Recently, UT faculty and students visited sunny Santa Cruz, CA, where they attended the Dickens Universe. Professor Nancy Henry, who serves as the Professional Relations Director on the Executive Committee of the Dickens Project, has been taking two students with her to the “Universe” since 2008, when she joined the UT faculty. She also brings one faculty member each year, and this year she brought Assistant Professor Gerard Cohen-Vrignaud before he leaves for his Fulbright Fellowship year in Morocco. Nancy co-taught a graduate seminar on this year’s text, Our Mutual Friend with Chris Pittard (University of Portsmouth, UK).
Besides attending the fascinating presentations, graduate students Matt Smith and Becky McCann participated in more intimate workshops as well as a range of scholarly and festive activities. Matt attended a graduate student seminar led by Dan Bivona (Arizona State) and Peter Capuano (University of Nebraska-Lincoln). He participated in the pedagogy workshop led by Priti Joshi (University of Puget Sound) and Susan Ziegar (UC-Riverside) and attended the “Shapes of Dissertations” professionalization seminar given by Catherine Robson (NYU). Matt had this to say about his experience with the workshops: “The dissertation workshop will certainly prove invaluable when it comes time for me to begin structuring and organizing my project. The pedagogy seminar was perhaps the most fruitful, particularly the sessions we spent creating and workshopping rough drafts of syllabi for 19th-century literature courses.”
Becky took part in a writing workshop under the direction of Elisha Cohn (Cornell) and Jill Galvan (OSU). Along with five other graduate students, Becky had the opportunity to discuss and receive feedback on her current project on artificial resuscitation in Our Mutual Friend. She also spent most of her afternoons in a graduate seminar led by Claire Jarvis (Stanford) and Amanpal Garcha (OSU). During the professionalization workshops, Becky chose to attend a publishing seminar with Rae Greiner (Indiana), and editor of Victorian Studies, and Jonathan Grossman (UCLA), who serves as an editor for Nineteenth-Century Literature. Becky reflects on her experience:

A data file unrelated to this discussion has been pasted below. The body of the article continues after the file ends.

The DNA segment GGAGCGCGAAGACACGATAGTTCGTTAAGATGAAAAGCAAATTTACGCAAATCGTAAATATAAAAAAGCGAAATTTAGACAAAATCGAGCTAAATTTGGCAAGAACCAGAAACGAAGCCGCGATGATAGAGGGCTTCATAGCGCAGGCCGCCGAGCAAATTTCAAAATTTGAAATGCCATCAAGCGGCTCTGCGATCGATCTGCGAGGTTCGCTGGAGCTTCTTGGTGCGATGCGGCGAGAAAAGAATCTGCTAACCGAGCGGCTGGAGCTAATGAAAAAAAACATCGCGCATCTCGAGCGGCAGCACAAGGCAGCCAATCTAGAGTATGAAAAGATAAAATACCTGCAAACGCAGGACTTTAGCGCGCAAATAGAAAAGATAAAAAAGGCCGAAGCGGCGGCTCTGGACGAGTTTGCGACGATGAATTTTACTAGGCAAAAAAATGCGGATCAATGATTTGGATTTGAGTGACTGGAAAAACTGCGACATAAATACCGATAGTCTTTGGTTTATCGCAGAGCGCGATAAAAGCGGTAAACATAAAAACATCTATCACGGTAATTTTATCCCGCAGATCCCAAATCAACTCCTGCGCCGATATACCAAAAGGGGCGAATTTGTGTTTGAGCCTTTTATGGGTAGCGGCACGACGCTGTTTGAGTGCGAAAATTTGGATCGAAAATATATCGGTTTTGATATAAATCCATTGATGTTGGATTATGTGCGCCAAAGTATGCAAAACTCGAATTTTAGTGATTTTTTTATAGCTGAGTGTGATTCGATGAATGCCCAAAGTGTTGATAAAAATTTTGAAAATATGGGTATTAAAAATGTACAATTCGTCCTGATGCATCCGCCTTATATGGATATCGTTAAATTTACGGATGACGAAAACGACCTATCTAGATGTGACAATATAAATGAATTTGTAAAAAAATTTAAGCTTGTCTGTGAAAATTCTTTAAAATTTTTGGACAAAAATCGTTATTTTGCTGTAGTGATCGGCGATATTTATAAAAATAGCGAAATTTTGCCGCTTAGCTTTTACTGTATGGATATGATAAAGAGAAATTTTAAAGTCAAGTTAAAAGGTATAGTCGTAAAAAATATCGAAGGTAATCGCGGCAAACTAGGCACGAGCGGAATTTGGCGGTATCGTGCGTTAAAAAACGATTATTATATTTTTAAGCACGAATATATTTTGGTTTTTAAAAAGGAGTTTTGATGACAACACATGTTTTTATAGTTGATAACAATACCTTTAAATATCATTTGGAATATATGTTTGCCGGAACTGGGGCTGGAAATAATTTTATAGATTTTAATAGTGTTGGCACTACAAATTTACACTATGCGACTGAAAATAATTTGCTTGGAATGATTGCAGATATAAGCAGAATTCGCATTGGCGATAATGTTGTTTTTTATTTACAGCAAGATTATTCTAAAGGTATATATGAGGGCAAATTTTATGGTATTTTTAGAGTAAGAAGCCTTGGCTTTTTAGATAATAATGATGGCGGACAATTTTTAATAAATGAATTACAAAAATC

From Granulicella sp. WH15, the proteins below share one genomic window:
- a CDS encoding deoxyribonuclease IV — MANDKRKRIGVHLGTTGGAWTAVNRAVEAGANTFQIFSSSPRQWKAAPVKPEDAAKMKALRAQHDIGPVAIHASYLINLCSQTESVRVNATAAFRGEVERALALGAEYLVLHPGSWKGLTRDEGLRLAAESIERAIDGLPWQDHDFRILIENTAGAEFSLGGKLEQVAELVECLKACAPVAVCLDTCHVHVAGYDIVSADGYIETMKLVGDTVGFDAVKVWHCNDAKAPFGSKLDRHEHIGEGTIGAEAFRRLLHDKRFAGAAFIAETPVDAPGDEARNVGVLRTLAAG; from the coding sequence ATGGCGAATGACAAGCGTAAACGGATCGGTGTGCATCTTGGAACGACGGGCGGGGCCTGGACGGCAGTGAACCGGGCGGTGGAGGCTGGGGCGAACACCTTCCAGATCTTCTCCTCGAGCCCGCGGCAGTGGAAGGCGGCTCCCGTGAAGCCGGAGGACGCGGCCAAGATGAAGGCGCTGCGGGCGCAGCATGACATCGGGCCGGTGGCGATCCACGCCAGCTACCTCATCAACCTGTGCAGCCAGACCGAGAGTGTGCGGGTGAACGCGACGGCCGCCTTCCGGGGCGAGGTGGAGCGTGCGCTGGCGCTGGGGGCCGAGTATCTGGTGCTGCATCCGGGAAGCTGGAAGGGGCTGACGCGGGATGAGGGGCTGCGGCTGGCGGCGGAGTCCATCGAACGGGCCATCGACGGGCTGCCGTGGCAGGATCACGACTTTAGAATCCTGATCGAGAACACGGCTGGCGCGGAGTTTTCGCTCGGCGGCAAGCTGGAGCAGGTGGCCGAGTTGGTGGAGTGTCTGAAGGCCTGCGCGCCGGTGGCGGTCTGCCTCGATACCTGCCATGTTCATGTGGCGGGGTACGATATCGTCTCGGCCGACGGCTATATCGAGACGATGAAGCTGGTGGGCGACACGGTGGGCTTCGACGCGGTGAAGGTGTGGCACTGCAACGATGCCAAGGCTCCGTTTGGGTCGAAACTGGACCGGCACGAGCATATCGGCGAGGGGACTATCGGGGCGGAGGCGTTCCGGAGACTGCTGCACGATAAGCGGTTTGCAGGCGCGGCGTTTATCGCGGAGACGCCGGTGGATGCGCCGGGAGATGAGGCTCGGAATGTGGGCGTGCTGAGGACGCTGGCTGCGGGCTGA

“The writing workshop provided me the unique opportunity to have professors and grad students from other universities review my work. The range of interests in the group was exciting and impressive, the perspectives of my peers from other consortium schools refreshing and invaluable. I felt so fortunate to receive feedback from a group of scholars who were intimately familiar with the text with which my essay is concerned, and I enjoyed catching a glimpse of the kind of work other students are producing while reading excerpts from their dissertation chapters and the like.
“The graduate seminar was an absolute blast! Our group engaged in conversations that spanned the novel’s narrative necessities and thematic underpinnings, the daily lectures, and professional approaches to presentation and pedagogy. Again, the Universe experience–of forming relationships and working with peers and future colleagues from other consortium schools–was itself unique and altogether invaluable.
“The presentation seminar, too, proved illuminating. Professors Greiner and Grossman did a superb job of demystifying the process of publication at their respective journals. I left with a more thorough understanding of what publication entails and a clearer sense of purpose than I had coming out of similar seminars at UVA or UT.”
Graduate students and faculty also made time for the Universe’s many festivities. Participants socialize at PPPs (post-prandial potations), Victorian high tea, and even a Victorian dance (complete with quadrilles!). Matt and Becky also attended the annual play. This year thespians of all ranges participated in “OMFG: A Dickensian Travesty”–a farce performance based on Our Mutual Friend.
Students who attend the Universe will also be fully funded for attendance at the corresponding Dickens Project Winter Conference in Spring of the following year. This year’s Winter Conference, organized by Professor Henry and Graduate Student Conference Coordinator Kat Powell, will take place at The University of Tennessee. Next summer’s Universe will take on Dickens’s Martin Chuzzlewit and American Notes. UT students need not be specialists in Dickens or even in Victorian literature to attend the conference, but students who have attended the Universe have also participated in the 19th C British Research Seminar. Applications to represent UT at the Dickens Universe are usually solicited in February by Dr. Henry.